So I’ve made some decent progress on getting Ship Strike ready:
Progress seems slow. But I have to remember I’m the only one working on this.
That said, using foam core instead of cardboard has been a great improvement over the cardboard I was trying to scrap from boxes and packages we had lying around the house. Though not pristine, edges are cleaner. I printed the tiles onto cardstock instead of using graph paper, making the tiles themselves look cleaner.
So where do I go from here? First I will finish cutting the foam core and gluing on squares. I actually have doors and stuff so I need to make those, too. Then comes the really hard part: making cut-outs of the dudes (read: miniatures).
Dudes are important for this game.
They are sorta the focus.
Hard to play a miniature wargame without your dudes/dudettes. (Disclaimer: Ship Strike is an Equal Opportunity game)
I’ve considered purchasing and painting up some cheap minis from somewhere, but I’m not sure where to look and I’d hate to pitch this to a big company and have them look down on, or even reject, my game because I’m using someone else’s – perhaps even a competitor’s – models. I’m not sure what route to go there. If anyone with real industry knowledge/experience has input on that I would greatly appreciate it.
And then more playtesting. While I’ve firmed up the rules for the most part, and the troops for each faction are pretty tight, there is always room for improvement. And you never know when something will come up where you and your playtesters will go,”What the deuce?!”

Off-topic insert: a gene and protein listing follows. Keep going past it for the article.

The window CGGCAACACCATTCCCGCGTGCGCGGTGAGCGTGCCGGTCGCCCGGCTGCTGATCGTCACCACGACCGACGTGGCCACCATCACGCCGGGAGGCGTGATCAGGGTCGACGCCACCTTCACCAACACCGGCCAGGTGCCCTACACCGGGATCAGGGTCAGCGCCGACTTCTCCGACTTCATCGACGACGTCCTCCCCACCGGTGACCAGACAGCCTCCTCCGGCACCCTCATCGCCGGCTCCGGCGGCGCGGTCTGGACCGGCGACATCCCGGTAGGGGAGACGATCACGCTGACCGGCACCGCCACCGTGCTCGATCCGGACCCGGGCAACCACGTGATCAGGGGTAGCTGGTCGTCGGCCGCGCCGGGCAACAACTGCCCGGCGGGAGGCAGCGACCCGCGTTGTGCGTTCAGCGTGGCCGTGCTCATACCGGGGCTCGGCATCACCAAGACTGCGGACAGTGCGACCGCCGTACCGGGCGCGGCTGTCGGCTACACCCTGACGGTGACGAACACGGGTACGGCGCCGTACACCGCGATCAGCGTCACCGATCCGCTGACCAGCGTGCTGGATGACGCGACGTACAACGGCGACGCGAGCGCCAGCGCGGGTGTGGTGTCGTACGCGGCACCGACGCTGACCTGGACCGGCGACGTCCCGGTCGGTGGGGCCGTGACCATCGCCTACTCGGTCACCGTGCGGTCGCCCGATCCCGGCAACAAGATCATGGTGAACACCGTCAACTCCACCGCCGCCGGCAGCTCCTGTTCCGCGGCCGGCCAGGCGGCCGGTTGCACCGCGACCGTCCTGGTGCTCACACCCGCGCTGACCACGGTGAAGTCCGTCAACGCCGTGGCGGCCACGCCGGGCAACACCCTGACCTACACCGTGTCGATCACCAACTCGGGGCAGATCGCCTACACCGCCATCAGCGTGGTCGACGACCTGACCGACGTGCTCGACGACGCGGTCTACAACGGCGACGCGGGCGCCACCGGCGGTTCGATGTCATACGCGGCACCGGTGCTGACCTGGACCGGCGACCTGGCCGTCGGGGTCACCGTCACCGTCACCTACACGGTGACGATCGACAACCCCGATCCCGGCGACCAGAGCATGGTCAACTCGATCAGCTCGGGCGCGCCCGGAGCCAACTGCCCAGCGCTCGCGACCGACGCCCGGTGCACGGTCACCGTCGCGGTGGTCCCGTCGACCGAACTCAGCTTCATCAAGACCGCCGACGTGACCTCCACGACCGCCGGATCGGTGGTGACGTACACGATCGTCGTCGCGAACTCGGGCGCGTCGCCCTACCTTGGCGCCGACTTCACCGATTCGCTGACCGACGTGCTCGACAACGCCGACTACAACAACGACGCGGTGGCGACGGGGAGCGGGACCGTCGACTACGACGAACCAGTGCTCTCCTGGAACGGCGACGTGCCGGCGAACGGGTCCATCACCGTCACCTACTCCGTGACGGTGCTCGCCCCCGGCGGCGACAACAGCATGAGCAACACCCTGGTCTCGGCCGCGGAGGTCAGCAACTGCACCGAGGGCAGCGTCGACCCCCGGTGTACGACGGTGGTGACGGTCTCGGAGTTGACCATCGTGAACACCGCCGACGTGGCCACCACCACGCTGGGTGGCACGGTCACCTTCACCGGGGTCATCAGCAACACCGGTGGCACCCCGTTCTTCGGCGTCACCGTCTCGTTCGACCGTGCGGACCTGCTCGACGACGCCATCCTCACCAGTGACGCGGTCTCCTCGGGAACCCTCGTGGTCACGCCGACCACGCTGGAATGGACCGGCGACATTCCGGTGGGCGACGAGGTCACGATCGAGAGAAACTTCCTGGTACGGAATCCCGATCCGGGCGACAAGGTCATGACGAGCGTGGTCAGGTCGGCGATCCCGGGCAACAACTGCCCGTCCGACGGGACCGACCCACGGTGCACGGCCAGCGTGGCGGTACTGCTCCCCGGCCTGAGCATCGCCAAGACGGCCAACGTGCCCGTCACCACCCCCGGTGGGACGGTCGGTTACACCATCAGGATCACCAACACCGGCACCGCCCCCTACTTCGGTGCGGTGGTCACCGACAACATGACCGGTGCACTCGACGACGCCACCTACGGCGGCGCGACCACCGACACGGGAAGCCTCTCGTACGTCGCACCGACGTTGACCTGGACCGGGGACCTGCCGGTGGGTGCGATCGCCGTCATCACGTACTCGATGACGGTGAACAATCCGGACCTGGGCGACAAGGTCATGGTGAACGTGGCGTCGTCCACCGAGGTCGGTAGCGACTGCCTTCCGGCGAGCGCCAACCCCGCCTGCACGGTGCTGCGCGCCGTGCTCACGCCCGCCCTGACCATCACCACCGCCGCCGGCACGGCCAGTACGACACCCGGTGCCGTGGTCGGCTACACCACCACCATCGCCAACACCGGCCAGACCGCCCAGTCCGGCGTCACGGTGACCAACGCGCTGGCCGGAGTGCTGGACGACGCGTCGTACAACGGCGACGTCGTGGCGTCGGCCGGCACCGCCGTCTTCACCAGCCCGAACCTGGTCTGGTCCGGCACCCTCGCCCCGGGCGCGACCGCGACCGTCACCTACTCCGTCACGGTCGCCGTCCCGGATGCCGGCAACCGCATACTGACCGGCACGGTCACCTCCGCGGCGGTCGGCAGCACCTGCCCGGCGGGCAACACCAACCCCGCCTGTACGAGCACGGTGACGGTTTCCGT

I have also decided to post the rules on the http://www.boardgamegeek.com forums.
Many people worry about piracy and having their idea stolen, and I had this worry, too. But Adam Ferrel, creator of the game Havok and Hijinks, made an excellent point on The Cardboard Republic podcast when he was asked about it. First, Adam stated that he didn’t believe piracy really existed. If someone snagged and played his game for free, oh well. But he made a much more important observation. He stated there are three types of gamers.
First, those who would never buy the game. They would print off his rules and cards and play for free forever. And he doesn’t care. He’s just happy someone is enjoying his game.
Which leads to the second category of gamer, those who will first play it for free, and then go out and purchase it. Whether they download and print everything themselves, or are introduced to the game by a will-never-buy-friend, this individual will, theoretically, become a customer.
And finally there is the gamer that will always buy the game to support the creator and to get all the cool stuff you don’t get when you print and play.
In Adam Ferrel’s mind, all three types of gamers are good for his game. Word of mouth and PnP gaming sessions will spread news of his game and increase its popularity.
I’m inclined to agree with Adam Ferrel.
The Ship Strike rules will be posted in the next day or so after I give them a once over and ensure the majority of spelling errors are corrected, and that any changes to rules/stats are updated in the official documents and not just my notes.
It’s all coming along, and I’m getting really excited about it! Playtests this weekend. I will update with pictures and results.